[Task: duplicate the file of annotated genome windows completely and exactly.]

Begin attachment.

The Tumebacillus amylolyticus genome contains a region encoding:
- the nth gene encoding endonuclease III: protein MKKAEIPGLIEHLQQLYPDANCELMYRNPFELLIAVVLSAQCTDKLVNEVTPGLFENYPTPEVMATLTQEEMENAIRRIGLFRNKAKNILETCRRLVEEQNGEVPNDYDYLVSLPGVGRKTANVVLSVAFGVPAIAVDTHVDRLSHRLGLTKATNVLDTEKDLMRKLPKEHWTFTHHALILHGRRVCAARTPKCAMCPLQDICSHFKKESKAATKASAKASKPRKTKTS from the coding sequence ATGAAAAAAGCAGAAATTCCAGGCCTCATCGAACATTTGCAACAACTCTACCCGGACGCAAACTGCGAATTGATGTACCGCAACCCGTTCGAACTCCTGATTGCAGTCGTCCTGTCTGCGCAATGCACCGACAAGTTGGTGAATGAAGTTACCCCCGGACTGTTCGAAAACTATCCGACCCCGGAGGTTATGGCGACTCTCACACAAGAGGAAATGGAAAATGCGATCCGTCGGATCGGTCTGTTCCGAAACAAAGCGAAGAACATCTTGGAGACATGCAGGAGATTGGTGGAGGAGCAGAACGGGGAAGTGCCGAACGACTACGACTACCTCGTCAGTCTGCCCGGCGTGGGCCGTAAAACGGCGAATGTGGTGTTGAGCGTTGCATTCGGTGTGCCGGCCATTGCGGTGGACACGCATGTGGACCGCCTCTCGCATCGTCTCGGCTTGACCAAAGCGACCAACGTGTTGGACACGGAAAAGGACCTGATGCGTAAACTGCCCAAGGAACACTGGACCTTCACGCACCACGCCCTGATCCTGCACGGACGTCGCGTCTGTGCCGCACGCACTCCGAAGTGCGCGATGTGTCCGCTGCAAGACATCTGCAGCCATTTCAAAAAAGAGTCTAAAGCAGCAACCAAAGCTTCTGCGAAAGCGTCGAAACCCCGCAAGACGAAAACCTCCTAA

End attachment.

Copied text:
The Tumebacillus amylolyticus genome contains a region encoding:
- the nth gene encoding endonuclease III: protein MKKAEIPGLIEHLQQLYPDANCELMYRNPFELLIAVVLSAQCTDKLVNEVTPGLFENYPTPEVMATLTQEEMENAIRRIGLFRNKAKNILETCRRLVEEQNGEVPNDYDYLVSLPGVGRKTANVVLSVAFGVPAIAVDTHVDRLSHRLGLTKATNVLDTEKDLMRKLPKEHWTFTHHALILHGRRVCAARTPKCAMCPLQDICSHFKKESKAATKASAKASKPRKTKTS from the coding sequence ATGAAAAAAGCAGAAATTCCAGGCCTCATCGAACATTTGCAACAACTCTACCCGGACGCAAACTGCGAATTGATGTACCGCAACCCGTTCGAACTCCTGATTGCAGTCGTCCTGTCTGCGCAATGCACCGACAAGTTGGTGAATGAAGTTACCCCCGGACTGTTCGAAAACTATCCGACCCCGGAGGTTATGGCGACTCTCACACAAGAGGAAATGGAAAATGCGATCCGTCGGATCGGTCTGTTCCGAAACAAAGCGAAGAACATCTTGGAGACATGCAGGAGATTGGTGGAGGAGCAGAACGGGGAAGTGCCGAACGACTACGACTACCTCGTCAGTCTGCCCGGCGTGGGCCGTAAAACGGCGAATGTGGTGTTGAGCGTTGCATTCGGTGTGCCGGCCATTGCGGTGGACACGCATGTGGACCGCCTCTCGCATCGTCTCGGCTTGACCAAAGCGACCAACGTGTTGGACACGGAAAAGGACCTGATGCGTAAACTGCCCAAGGAACACTGGACCTTCACGCACCACGCCCTGATCCTGCACGGACGTCGCGTCTGTGCCGCACGCACTCCGAAGTGCGCGATGTGTCCGCTGCAAGACATCTGCAGCCATTTCAAAAAAGAGTCTAAAGCAGCAACCAAAGCTTCTGCGAAAGCGTCGAAACCCCGCAAGACGAAAACCTCCTAA